/*# Allocate a cap to our own CNode. #*/
/*- set cnode = alloc_cap('cnode', my_cnode, write=True) -*/
/* Configure a TLS pointer to our own CNode cap. */
camkes_get_tls()->cnode_cap = /*? cnode ?*/;

When you need to use a reply capability you have protected, you should check the reply_cap_in_tcb member of the CAmkES TLS structure and, if the capability is no longer in your TCB, call camkes_unprotect_reply_cap() and deal with any possible error that may have occurred. The functional API for dealing with reply capabilities is provided below. Though this is technically part of the runtime API, it is included here because user code is never expected to call these functions.

int camkes_declare_reply_cap(seL4_CPtr shadow_slot) (#include <camkes/tls.h>)

Identify to the CAmkES library that you are in possession of a reply capability in your TCB. CAmkES only handles a single reply capability currently and, as such, you should not call this function when you have previously declared a pending reply capability you have not yet discarded. This essentially says to CAmkES, "I have a reply cap in my TCB; please save it to shadow_slot if it is in risk of being deleted."

void camkes_protect_reply_cap(void) (#include <camkes/tls.h>)

Guard any potential pending reply capability against deletion by saving it now. Note that this function accepts no arguments and returns nothing. It is designed to be called unconditionally from generated code that believes it may be about to overwrite a reply capability. There is no point providing a result to the caller because the caller is not the conceptual "owner" of the capability and does not know how to deal with a failure to protect it. You should always call this code in your template if you believe a reply capability could be present and the operation you are about to perform has a chance of deleting it.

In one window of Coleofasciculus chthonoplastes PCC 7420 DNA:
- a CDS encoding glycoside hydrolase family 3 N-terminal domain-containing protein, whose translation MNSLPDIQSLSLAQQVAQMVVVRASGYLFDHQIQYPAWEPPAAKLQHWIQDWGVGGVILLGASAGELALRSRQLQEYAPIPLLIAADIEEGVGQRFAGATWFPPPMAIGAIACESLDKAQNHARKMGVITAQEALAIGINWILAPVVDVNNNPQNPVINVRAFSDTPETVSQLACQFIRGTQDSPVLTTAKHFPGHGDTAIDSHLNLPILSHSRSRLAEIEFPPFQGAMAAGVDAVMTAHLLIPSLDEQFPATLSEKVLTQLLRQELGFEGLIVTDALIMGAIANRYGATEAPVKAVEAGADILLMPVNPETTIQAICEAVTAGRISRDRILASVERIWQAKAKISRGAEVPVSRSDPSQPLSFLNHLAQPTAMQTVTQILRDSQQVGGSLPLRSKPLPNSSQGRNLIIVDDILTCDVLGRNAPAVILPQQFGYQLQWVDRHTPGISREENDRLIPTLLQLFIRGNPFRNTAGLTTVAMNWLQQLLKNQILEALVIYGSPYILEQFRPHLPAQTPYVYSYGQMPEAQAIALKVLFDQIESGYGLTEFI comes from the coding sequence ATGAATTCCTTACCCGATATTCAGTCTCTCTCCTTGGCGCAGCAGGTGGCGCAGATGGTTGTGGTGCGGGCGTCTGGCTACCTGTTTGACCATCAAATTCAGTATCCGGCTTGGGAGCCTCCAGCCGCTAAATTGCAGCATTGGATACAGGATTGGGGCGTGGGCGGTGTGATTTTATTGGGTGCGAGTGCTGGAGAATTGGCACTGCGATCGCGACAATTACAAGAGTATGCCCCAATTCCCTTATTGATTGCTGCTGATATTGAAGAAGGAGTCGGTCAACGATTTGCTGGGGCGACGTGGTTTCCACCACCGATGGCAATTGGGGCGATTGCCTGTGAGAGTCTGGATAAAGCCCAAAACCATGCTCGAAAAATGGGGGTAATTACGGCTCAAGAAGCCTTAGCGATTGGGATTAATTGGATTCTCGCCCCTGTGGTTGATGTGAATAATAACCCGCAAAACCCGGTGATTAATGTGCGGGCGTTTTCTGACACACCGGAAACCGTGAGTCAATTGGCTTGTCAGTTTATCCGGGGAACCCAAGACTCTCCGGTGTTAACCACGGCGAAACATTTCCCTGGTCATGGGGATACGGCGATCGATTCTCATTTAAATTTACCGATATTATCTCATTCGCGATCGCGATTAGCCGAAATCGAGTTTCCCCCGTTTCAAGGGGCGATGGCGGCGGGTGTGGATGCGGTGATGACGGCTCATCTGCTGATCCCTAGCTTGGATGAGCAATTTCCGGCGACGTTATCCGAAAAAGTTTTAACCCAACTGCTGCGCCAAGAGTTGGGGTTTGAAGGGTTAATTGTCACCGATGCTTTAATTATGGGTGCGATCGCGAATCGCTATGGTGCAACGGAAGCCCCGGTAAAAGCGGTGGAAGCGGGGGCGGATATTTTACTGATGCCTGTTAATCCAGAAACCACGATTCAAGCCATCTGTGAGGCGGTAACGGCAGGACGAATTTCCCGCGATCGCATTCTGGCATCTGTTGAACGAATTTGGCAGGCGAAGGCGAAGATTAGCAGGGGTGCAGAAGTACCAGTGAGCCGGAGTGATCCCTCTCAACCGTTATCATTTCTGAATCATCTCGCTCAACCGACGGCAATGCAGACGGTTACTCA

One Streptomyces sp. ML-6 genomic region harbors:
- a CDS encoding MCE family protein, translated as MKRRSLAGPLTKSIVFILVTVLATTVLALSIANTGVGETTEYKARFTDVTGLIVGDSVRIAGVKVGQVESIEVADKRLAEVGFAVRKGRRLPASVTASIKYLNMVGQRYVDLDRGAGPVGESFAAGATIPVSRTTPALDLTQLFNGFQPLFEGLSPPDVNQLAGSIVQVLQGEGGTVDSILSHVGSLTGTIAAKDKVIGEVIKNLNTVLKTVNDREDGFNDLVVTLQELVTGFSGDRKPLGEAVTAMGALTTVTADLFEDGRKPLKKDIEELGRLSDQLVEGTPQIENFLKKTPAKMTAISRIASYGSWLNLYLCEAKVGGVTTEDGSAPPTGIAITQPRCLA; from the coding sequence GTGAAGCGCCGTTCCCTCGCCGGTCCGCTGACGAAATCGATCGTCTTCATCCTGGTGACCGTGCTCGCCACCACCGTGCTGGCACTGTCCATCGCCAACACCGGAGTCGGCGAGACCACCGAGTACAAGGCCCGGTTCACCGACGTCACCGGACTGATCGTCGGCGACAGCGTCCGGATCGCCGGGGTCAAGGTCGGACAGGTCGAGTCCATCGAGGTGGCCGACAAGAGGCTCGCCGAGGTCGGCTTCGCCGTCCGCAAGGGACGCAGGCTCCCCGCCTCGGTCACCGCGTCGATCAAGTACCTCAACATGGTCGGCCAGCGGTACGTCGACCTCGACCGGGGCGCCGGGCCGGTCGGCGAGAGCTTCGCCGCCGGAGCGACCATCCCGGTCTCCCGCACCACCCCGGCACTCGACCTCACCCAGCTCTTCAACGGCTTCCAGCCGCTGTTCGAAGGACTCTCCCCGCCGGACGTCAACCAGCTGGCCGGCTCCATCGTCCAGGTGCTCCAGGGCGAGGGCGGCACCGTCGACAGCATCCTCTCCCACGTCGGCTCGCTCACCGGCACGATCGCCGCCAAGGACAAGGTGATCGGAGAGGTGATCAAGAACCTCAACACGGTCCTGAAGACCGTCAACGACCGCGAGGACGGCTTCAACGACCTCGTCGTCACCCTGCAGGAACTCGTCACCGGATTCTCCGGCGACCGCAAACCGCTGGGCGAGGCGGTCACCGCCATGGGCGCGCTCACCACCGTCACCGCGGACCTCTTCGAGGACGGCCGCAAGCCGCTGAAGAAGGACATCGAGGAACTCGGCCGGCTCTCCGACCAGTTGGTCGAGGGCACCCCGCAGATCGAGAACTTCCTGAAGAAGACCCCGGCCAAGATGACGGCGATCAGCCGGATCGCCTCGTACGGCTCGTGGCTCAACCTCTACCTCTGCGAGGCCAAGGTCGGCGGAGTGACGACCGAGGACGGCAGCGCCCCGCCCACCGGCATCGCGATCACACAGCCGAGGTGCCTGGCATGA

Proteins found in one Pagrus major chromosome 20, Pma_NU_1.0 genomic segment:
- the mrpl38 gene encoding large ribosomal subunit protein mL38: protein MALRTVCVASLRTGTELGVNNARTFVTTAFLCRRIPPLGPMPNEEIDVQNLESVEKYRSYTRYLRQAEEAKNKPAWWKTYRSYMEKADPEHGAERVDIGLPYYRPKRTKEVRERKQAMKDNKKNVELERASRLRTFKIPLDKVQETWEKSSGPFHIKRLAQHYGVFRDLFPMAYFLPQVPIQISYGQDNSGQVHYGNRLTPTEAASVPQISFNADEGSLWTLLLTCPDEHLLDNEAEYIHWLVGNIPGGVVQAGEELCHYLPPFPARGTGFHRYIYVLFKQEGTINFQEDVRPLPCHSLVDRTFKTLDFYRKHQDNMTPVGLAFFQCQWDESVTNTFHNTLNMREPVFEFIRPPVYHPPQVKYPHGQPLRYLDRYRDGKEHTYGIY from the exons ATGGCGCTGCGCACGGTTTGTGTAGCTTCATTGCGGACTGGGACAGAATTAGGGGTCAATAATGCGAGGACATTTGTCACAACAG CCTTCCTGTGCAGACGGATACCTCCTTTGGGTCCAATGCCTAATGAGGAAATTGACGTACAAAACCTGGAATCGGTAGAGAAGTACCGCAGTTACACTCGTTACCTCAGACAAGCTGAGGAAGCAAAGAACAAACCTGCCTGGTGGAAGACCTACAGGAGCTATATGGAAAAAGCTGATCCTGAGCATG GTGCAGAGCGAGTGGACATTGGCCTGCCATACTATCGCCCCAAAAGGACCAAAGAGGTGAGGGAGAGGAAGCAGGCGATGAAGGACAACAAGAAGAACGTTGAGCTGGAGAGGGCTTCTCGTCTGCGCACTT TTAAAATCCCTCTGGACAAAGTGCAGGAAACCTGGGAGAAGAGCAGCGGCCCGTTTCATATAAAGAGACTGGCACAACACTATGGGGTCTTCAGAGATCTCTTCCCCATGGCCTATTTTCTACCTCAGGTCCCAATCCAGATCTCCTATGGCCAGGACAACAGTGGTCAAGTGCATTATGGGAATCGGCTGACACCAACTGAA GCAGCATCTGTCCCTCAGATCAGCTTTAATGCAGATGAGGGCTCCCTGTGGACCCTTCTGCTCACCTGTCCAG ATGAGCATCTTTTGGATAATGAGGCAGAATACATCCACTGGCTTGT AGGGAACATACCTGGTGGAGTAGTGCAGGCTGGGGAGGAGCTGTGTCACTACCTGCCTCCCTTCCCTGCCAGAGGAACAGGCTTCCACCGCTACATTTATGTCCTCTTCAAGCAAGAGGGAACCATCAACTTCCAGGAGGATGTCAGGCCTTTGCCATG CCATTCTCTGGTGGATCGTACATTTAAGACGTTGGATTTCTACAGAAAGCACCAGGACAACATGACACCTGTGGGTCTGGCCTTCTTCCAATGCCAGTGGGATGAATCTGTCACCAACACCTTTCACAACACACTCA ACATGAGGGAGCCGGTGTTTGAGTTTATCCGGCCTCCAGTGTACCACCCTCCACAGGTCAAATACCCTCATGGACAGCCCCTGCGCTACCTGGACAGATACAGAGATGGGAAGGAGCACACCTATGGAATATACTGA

seL4_Error camkes_unprotect_reply_cap(void) (#include <camkes/tls.h>)

Discard any information relating to a current pending reply capability. This is designed to be called by the original declarer of a reply capability when it is about to use (or discard) that capability. Note that this returns a potential error that was encountered when some intermediate code tried to protect the capability and it failed. The return value is essentially a result from seL4_CNode_SaveCaller. This should only be called when you know the reply cap you need is no longer in your TCB. That is, you should check the reply_cap_in_tcb member of the CAmkES TLS structure to determine if calling this function is necessary.

To get a more concrete idea of how these functions are used, you can refer to the seL4RPCCall connector that uses this mechanism.

One final thing to note is that this functionality assumes cooperative templates. There is nothing to prevent a malicious template omitting a call to camkes_protect_reply_cap() and wilfully destroying pending reply capabilities.

Template Debugging

If you are writing complicated template logic and need to debug during instantiation, you can insert breakpoints into your template. These can be inserted as either /*- breakpoint() -*/ or /*? breakpoint() ?*/. When encountered during instantiation they will drop you into the Python interpreter, from where you can explore me and other local variables.

When prototyping or debugging more complicated problems it can be helpful to have the ability to run arbitrary Python in the template context. There is some limited support for this, with the functions exec and eval. These operate like the native Python exec and eval, but may be a little more fragile. Note that exec is a function in this context, not a statement. So where you would normally write exec 'print \'hello\'' you would write exec('print \'hello\'').